Orange Park considering overhaul of downtown area

Main Street USA project

By Wesley LeBlanc
Posted 11/11/20

ORANGE PARK – An American Main Street could be in the town’s future.

The town’s massive strategic visioning and planning could bring about an old-school vibe with new-school tactics called …

This item is available in full to subscribers.

Please log in to continue

Log in

Don't have an ID?


Print subscribers

If you're a print subscriber, but do not yet have an online account, click here to create one.

Non-subscribers

Click here to see your options for subscribing.

Single day pass

You also have the option of purchasing 24 hours of access, for $1.00. Click here to purchase a single day pass.

Orange Park considering overhaul of downtown area

Main Street USA project

Posted

ORANGE PARK – An American Main Street could be in the town’s future.

The town’s massive strategic visioning and planning could bring about an old-school vibe with new-school tactics called Main Street USA to Orange Park. The main street was pitched during last week’s Orange Park Town Council meeting on Nov. 4.

If it’s approved, it could be a major facelift that makes the gateway into Clay County even more attractive.

“Each of us has chosen to make Orange Park our home, to raise our families here, to start our business ventures here,” presenter Carolyn Marquis said. “Both public and small business sectors have a vital interest in the district and must work together. Each sector has a role to play and each must understand the other’s strengths and limitations in order to forge a strong relationship.”

The nationwide program works with towns and cities to transform districts into a main street. It takes about three years from application time to main street designation and in that time, the state seeds $30,000, or $10,000 a year, to the town or city after a three-year commitment. The transformation would include store front and signage face lifts, promotional campaigns, special events, architectural plans and a dedication to quality across the board.

The purpose would be to change community habits and bring about a business renaissance for local and out of area visitors.

“We felt the need to map out from that Haskell [visioning company] document what we perceive our mission to be,” Marquis said of the town’s visioning. “As our discussion continued, it became apparent we really need a project planned, an office with resources, some directives, and maybe some funding. We would take what Haskell recommended and take and manage those resources. The [Strategic Visioning and Planning] 2040 team would likely become that body. We don’t want to reinvent the wheel though, and this main street approach is what [we’re] looking at.”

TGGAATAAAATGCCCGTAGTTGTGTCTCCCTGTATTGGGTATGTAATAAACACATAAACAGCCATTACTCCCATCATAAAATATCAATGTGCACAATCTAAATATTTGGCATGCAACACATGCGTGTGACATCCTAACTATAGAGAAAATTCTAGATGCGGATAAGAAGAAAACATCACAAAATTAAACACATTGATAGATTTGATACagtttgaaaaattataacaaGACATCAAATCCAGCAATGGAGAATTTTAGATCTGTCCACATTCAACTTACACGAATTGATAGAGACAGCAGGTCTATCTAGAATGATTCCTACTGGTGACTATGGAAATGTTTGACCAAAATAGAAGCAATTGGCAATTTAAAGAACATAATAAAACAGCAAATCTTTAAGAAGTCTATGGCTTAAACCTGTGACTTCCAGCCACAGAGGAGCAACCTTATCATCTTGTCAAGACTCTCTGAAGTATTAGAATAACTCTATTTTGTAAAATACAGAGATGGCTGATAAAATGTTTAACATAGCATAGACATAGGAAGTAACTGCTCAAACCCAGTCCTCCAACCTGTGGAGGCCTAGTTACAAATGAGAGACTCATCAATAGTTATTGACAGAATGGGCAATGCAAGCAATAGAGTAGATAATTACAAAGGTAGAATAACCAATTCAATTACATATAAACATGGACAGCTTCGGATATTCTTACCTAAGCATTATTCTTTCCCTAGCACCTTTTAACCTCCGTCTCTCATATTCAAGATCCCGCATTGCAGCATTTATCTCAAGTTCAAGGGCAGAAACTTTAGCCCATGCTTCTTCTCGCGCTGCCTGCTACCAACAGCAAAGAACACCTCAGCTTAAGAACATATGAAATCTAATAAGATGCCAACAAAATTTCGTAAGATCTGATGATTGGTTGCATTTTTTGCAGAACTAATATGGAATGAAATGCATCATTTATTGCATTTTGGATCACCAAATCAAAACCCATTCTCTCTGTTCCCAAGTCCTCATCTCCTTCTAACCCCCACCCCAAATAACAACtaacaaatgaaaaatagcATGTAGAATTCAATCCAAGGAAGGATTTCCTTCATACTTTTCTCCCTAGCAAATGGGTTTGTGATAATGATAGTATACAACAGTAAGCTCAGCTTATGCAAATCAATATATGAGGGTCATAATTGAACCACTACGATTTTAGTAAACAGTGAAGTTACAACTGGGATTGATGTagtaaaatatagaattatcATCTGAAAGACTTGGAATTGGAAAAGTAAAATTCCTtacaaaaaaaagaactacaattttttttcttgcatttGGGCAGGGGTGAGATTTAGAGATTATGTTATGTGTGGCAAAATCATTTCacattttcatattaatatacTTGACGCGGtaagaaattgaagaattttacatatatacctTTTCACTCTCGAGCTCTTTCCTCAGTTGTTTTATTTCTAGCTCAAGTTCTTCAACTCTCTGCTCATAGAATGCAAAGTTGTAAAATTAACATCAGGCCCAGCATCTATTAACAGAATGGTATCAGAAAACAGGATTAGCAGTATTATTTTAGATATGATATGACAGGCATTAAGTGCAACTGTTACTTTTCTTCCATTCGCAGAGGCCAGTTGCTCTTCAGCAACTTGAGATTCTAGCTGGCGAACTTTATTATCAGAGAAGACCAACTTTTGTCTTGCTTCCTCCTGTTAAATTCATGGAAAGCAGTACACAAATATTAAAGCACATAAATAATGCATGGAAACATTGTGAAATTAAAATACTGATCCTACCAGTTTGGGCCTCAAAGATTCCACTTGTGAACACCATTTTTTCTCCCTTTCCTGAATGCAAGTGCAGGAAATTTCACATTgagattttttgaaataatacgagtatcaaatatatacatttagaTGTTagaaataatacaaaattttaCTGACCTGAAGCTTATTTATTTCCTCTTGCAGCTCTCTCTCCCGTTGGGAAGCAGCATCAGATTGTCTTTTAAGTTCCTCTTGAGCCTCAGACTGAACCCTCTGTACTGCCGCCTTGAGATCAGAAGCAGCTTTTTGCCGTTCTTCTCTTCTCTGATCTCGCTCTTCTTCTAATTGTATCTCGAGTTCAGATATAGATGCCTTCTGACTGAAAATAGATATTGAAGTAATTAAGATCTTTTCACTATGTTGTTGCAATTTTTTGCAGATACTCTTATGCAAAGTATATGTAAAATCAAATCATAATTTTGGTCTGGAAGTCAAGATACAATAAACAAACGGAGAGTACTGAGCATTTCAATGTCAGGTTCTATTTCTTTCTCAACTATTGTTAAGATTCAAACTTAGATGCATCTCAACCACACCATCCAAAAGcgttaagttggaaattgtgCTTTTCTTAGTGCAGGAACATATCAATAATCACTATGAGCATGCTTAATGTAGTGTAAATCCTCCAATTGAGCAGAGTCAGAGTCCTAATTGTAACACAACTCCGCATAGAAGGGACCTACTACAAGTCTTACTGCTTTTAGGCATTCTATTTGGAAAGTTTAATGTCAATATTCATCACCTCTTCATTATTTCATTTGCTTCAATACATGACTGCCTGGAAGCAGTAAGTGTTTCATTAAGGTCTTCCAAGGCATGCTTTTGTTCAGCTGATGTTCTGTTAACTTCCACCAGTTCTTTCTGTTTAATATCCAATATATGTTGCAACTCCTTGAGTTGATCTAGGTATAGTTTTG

The main street program has been revitalizing older and historic commercial districts around the country for 40 years, and it’s a network of more than 1,600 neighborhoods and communities, rural and urban, today. If the town decides to move forward, it would need to hire a main street director who would hire a main street project team.

Everyone would work in tandem to create main street partnerships with the business community, nonprofits, faith-based organizations and medical services. The town council members said the program seems nice and it’s something they’re interested in learning more about. They were sure if it would translate to a future vote.

In other business, the council approved contracts for its CARES Act funds. The money will be used to fix things up, make town buildings things more accessible while reducing contact. This includes automatic faucets, doors, paper towel dispensers, dispensers, hand sanitizer dispensers and more, so expect Town Hall to become more touch-free.

Comments

No comments on this story | Please log in to comment by clicking here
Please log in or register to add your comment